Calvin’s Seeds of Wisdom #21 (and Soaring with Learning Challenges)

28 Sep

What a difference a year makes.  Last year at this time, my then 8 year old son Calvin was at one of our public schools that we knew from the beginning was not a good fit.  It took about a month but then thanks to a number of our amazing public school officials, we were fortunate enough to be able to move him to another public school that fit him and his “learning style” from day one.

Our county has a unique cutting edge program for children who are “Twice Exceptional.”  Calvin and his peers are both highly gifted with exceptional abilities as well as having learning disabilities.  So Calvin was selected to join a class of children who are “Gifted and Talented” or GT as that term is defined by our state and county, as well as having a designated learning disability or LD. It is termed the GT/LD program.  Calvin was in second grade at the time and the GT/LD program was a combined class of 3rd, 4th and 5th graders so Calvin was moved up from second grade to third grade so he could join.  In Calvin’s case, on the LD front, it is dyslexia and this made learning to read a major challenge. He also struggles with hand-writing. (We learned that Apple creator Steve Jobs had a similar profile as do many inventive and creative people.)

Here is a link to a site that discusses the Twice Exceptional or GT/LD program in our county. http://www.montgomeryschoolsmd.org/uploadedFiles/curriculum/enriched/programs/gtld/2010%20Twice%20Exceptional%20Students-At%20A%20Glance.pdf

(Although no child ever fits neatly into one category and I have generally rebelled against labels, I have found over the past year that finally being able to access information and services through these designations has been liberating for Calvin and us, his parents.)

Like many of his peers, Calvin’s spark for learning was beginning to dim, together with his confidence, when he found himself struggling with reading and writing when other children in the class managed these skills with apparent ease.

Soon the focus at school became on remediation, focusing on the “problem” only and not him as a whole child with both strengths and challenges.  In the process, Calvin’s ability to understand and absorb complex concepts and above-grade level material was lost in ineffective teaching methods by well meaning teachers. As parents, it was painful to watch and not understand the special education system, educational jargon and what options we had available to us.  The learning curve for us was excruciatingly steep but we were fortunate to eventually meet people who provided to us the keys to understanding what was happening.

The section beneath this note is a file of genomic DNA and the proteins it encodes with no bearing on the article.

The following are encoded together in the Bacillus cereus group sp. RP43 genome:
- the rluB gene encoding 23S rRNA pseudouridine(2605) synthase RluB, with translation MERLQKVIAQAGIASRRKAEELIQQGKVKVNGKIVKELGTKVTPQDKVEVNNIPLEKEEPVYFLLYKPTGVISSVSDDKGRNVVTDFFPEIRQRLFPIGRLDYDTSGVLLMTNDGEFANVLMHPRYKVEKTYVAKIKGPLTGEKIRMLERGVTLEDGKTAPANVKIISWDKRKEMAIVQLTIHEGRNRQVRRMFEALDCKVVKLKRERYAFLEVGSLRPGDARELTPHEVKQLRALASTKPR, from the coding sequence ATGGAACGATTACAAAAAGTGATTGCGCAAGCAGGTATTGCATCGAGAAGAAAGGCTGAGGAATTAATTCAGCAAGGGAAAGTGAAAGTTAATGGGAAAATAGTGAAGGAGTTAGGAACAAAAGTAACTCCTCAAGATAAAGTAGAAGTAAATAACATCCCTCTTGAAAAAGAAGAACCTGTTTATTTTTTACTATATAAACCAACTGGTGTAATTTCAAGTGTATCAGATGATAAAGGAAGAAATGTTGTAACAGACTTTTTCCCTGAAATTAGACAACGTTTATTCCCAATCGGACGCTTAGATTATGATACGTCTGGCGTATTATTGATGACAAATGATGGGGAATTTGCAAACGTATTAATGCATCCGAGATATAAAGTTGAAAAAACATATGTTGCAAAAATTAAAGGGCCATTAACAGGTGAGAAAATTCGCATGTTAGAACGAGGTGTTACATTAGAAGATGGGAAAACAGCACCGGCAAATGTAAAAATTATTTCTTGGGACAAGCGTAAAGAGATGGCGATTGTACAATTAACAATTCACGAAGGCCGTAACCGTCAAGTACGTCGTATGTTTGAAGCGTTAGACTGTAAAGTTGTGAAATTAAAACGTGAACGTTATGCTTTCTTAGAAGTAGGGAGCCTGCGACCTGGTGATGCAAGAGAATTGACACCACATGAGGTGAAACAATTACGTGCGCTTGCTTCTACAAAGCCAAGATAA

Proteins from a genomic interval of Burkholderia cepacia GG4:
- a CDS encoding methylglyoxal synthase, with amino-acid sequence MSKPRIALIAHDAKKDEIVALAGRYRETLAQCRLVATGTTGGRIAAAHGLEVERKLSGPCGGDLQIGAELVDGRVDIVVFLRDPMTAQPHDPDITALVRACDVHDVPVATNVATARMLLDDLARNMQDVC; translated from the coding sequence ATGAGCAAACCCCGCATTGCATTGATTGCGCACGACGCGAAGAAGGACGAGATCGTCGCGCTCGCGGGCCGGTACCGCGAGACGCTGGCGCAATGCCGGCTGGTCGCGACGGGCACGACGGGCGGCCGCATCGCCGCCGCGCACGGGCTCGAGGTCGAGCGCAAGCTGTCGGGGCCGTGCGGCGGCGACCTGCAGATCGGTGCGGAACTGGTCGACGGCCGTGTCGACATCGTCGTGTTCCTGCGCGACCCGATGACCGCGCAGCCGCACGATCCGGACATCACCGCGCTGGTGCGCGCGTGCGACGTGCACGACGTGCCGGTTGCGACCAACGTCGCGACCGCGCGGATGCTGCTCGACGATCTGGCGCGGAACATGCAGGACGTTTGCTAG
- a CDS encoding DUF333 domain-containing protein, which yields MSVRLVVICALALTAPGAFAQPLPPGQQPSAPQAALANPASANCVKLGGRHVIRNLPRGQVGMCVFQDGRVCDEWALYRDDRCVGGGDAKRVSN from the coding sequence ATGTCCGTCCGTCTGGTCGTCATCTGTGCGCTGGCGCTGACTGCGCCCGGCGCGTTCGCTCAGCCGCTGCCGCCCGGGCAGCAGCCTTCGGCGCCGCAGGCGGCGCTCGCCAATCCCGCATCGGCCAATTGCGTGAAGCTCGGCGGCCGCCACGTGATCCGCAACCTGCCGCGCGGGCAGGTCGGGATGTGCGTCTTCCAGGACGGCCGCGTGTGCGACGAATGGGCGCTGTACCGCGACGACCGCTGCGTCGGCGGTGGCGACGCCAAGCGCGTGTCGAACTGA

Now that Calvin benefits from an advanced curriculum that is challenging and meets his intellectual curiosity and thirst for knowledge, together with strategies to help him with his learning challenges (the use of technology including keyboarding and voice recognition software, books on tape, a scribe) and a talented reading teacher, Calvin is soaring, thriving and enjoys school again.

How did we know the first school was not a good fit?  Well, in addition to the daily tears and Calvin’s mantra that he just does not fit in at the school, in true Calvin fashion and in his dry sense of humor, here is what Calvin reported to us about the old school……

–They were talking about gravity and I already know all about it.  So I did not learn anything new.

–Me: “How was the classroom part?  Calvin: “It was okay.  Well, actually, it is worse than when I got strep throat.”

–“The snack is terrible and you can’t bring your own.”

–“The lunch is all chemicals and the drink is not even real juice.  It is colored water with artificial flavors.   It isn’t even healthy food.  They gave us candy!  We got smarties with sugar.”

–“The lunchroom is so crowded that everyone has to sit shoulder to shoulder and it is too crowded.  I can’t stand that.”

–“The playground is terrible and small. Why can’t they cut out the huge parking lot and make the playground better for the kids?  It’s a ghastly playground.”

–“It is old and I don’t like it.”

–“The room and halls are boring. What they have on the walls are uninspiring and uninteresting.”

–“I feel like it is a work camp.  A prison.  They have big metal fences instead of low wood fences outside.  It is like we are prisoners.”

–“I want to take over the Public Address system and play the song, “We don’t need no education.  We don’t need no mind control.”

Fast forward to this year.  In addition to Calvin happily running out to the bus that picks him up in the morning and coming home in the afternoon with lots of great stories about the day’s adventures, here is what Calvin likes about his new school:

–“I like that the halls are filled with the art that students have made.”

–“The playground is open and the only thing that prevents kids from going outside the playground are some trees unlike the old school that had nothing but asphalt.  At my new school the vast majority of the playground is a large field.”

–At my new school, they teach to my learning style and I am learning a lot.”

–“The lunch room is less crowded.”

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